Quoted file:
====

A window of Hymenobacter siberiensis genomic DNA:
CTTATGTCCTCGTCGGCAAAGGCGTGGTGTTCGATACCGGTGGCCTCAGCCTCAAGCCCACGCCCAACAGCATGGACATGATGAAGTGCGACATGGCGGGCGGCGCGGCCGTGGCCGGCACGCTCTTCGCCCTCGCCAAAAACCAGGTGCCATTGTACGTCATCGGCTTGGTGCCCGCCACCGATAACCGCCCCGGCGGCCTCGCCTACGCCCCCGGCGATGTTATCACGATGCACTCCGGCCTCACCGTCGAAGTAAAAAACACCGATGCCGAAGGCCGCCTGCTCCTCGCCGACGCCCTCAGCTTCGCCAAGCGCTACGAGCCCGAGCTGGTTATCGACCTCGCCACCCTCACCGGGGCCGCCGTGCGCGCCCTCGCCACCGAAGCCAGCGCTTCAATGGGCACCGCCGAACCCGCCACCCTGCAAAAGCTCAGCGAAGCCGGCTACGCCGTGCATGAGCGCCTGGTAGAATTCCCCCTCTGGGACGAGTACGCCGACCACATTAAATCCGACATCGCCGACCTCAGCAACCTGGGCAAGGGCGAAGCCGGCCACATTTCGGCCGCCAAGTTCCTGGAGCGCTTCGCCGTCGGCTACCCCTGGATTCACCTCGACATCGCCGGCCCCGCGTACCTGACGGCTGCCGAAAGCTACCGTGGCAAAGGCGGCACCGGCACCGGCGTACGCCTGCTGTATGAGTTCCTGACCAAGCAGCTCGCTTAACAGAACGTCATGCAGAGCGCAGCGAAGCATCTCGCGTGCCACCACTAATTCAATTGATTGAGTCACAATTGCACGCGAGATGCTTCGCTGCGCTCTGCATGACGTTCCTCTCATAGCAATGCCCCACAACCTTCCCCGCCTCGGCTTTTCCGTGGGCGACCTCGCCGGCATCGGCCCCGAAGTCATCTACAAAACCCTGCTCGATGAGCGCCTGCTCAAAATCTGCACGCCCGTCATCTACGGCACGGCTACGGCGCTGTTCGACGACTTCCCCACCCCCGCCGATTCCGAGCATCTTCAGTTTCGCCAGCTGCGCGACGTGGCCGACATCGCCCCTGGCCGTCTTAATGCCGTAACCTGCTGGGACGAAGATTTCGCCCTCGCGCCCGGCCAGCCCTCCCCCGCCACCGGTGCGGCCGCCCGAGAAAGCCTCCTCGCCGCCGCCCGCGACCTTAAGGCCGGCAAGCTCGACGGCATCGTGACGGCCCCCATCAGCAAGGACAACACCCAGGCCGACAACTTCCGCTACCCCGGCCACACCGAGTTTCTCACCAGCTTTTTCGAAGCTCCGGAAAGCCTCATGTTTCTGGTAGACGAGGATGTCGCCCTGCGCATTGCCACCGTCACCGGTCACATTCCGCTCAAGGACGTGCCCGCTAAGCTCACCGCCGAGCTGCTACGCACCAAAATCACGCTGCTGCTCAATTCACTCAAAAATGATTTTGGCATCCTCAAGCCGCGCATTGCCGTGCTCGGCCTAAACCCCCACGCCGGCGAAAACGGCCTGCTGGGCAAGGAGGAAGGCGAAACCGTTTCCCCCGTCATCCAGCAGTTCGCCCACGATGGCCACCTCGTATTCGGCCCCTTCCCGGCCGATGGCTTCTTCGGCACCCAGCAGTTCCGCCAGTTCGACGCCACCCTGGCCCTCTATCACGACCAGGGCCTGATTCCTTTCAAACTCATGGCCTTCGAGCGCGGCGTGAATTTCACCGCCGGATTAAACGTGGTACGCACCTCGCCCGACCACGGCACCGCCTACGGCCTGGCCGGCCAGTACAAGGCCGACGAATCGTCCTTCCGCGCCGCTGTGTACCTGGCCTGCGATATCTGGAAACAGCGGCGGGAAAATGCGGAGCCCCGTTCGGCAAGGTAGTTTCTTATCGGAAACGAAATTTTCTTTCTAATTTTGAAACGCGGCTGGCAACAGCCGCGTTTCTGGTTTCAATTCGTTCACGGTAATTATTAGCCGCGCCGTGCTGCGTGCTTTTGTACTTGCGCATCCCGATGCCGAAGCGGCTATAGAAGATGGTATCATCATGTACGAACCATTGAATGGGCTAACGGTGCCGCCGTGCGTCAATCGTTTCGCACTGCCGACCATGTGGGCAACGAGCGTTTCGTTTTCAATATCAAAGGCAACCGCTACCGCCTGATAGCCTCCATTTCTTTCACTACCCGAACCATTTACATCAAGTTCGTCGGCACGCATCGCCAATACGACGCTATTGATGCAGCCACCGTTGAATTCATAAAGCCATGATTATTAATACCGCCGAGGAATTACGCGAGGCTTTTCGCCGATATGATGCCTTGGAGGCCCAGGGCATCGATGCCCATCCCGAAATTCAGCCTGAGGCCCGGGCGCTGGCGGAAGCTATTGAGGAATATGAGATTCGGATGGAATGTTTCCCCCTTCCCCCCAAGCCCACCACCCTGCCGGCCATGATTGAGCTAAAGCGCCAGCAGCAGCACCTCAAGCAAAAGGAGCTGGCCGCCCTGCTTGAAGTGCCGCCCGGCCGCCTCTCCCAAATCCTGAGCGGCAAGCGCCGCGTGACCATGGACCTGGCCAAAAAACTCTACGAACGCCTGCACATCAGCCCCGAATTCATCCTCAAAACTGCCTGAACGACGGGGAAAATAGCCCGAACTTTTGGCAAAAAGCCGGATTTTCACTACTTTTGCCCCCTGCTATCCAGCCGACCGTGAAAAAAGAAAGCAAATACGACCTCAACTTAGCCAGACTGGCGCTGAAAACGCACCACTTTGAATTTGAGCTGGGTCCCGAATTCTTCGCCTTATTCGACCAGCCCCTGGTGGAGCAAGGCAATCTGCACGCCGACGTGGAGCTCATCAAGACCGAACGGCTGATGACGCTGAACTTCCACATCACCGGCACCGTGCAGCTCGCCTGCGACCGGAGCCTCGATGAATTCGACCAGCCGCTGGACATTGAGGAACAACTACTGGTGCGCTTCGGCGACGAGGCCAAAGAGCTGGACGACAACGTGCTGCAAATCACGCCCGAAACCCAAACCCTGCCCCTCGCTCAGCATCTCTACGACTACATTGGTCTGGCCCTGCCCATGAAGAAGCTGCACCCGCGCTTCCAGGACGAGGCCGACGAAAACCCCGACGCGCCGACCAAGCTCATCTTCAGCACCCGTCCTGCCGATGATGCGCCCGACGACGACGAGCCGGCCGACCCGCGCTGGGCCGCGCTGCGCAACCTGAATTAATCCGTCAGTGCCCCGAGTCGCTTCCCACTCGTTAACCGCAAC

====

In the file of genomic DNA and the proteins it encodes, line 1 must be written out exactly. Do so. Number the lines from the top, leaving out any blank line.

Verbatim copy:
A window of Hymenobacter siberiensis genomic DNA: